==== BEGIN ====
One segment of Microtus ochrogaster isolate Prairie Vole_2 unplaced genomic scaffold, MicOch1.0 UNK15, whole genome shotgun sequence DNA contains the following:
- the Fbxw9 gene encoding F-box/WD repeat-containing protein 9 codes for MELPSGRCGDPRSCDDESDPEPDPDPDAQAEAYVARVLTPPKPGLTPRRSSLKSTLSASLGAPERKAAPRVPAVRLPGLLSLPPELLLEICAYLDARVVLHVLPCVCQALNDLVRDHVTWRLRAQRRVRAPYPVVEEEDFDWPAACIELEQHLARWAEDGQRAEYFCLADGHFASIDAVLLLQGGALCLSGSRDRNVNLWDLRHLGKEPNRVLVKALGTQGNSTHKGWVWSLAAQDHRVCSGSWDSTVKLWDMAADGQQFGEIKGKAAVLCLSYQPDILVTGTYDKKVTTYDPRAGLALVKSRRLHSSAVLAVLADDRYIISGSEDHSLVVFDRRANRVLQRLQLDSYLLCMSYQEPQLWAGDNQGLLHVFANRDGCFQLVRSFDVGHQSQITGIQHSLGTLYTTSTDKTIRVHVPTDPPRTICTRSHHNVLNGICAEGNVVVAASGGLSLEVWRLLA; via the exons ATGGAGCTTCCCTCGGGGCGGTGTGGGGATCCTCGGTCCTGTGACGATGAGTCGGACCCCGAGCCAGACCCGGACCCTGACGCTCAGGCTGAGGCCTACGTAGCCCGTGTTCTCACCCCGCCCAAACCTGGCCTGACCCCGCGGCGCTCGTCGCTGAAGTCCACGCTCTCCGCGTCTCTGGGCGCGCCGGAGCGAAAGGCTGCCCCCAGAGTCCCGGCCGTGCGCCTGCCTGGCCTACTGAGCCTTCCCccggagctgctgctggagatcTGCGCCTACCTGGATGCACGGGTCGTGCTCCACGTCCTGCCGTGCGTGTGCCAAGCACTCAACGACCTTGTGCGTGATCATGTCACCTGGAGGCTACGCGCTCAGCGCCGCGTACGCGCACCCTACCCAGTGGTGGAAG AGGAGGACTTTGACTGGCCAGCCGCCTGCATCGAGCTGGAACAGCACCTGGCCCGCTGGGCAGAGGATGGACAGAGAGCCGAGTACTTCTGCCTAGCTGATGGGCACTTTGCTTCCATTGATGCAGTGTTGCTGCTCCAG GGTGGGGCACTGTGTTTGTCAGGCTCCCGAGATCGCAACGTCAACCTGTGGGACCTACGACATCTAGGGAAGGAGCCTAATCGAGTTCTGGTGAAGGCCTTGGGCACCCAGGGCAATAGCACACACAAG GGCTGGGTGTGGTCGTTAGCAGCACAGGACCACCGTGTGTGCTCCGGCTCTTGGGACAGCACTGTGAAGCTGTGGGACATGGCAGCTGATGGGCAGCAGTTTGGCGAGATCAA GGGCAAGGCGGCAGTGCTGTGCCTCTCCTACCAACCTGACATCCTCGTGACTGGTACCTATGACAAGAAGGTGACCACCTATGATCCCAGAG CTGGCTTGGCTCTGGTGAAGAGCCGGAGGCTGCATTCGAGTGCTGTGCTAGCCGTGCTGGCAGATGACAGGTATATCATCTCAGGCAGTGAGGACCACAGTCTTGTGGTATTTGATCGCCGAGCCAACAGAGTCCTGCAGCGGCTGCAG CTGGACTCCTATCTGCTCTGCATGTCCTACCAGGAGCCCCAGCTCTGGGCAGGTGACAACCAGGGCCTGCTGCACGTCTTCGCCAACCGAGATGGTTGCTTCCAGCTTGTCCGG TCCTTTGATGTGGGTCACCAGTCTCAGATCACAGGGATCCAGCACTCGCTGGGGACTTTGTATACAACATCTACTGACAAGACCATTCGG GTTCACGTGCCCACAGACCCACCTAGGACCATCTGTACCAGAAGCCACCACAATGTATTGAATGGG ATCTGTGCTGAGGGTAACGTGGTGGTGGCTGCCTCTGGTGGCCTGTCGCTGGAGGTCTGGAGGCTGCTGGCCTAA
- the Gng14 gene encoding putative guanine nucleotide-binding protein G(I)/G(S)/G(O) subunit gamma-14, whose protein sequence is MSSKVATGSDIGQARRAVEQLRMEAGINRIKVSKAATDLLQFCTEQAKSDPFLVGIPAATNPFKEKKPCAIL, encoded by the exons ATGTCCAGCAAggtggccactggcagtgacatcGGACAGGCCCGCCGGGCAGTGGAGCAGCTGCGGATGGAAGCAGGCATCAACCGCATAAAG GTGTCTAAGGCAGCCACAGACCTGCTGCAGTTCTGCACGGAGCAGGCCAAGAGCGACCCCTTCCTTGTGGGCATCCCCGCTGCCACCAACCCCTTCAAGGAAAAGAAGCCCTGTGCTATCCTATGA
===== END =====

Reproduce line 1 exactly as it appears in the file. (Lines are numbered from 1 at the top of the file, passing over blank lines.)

One segment of Microtus ochrogaster isolate Prairie Vole_2 unplaced genomic scaffold, MicOch1.0 UNK15, whole genome shotgun sequence DNA contains the following: